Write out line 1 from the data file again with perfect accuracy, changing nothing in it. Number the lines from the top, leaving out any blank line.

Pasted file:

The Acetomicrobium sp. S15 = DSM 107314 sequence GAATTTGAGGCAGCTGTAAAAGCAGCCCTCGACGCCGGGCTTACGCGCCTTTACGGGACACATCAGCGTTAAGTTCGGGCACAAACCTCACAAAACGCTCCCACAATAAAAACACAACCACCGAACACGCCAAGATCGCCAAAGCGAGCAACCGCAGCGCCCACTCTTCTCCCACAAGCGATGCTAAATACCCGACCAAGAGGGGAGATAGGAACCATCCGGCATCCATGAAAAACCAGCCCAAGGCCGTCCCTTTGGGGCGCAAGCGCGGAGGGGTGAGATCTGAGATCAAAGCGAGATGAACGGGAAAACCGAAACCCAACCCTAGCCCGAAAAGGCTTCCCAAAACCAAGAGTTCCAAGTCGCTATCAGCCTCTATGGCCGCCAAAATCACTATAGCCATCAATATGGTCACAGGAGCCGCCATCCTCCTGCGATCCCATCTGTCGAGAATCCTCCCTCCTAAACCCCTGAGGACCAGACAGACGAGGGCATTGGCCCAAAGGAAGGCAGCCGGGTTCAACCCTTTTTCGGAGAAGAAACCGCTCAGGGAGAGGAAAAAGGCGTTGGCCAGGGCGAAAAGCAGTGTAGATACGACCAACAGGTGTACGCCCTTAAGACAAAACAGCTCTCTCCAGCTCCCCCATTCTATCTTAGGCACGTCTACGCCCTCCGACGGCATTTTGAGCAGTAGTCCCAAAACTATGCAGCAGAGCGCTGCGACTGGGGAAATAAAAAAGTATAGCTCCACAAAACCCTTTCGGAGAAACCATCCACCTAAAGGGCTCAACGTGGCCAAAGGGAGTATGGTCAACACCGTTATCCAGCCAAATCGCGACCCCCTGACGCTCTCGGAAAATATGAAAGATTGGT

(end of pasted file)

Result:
The Acetomicrobium sp. S15 = DSM 107314 sequence GAATTTGAGGCAGCTGTAAAAGCAGCCCTCGACGCCGGGCTTACGCGCCTTTACGGGACACATCAGCGTTAAGTTCGGGCACAAACCTCACAAAACGCTCCCACAATAAAAACACAACCACCGAACACGCCAAGATCGCCAAAGCGAGCAACCGCAGCGCCCACTCTTCTCCCACAAGCGATGCTAAATACCCGACCAAGAGGGGAGATAGGAACCATCCGGCATCCATGAAAAACCAGCCCAAGGCCGTCCCTTTGGGGCGCAAGCGCGGAGGGGTGAGATCTGAGATCAAAGCGAGATGAACGGGAAAACCGAAACCCAACCCTAGCCCGAAAAGGCTTCCCAAAACCAAGAGTTCCAAGTCGCTATCAGCCTCTATGGCCGCCAAAATCACTATAGCCATCAATATGGTCACAGGAGCCGCCATCCTCCTGCGATCCCATCTGTCGAGAATCCTCCCTCCTAAACCCCTGAGGACCAGACAGACGAGGGCATTGGCCCAAAGGAAGGCAGCCGGGTTCAACCCTTTTTCGGAGAAGAAACCGCTCAGGGAGAGGAAAAAGGCGTTGGCCAGGGCGAAAAGCAGTGTAGATACGACCAACAGGTGTACGCCCTTAAGACAAAACAGCTCTCTCCAGCTCCCCCATTCTATCTTAGGCACGTCTACGCCCTCCGACGGCATTTTGAGCAGTAGTCCCAAAACTATGCAGCAGAGCGCTGCGACTGGGGAAATAAAAAAGTATAGCTCCACAAAACCCTTTCGGAGAAACCATCCACCTAAAGGGCTCAACGTGGCCAAAGGGAGTATGGTCAACACCGTTATCCAGCCAAATCGCGACCCCCTGACGCTCTCGGAAAATATGAAAGATTGGT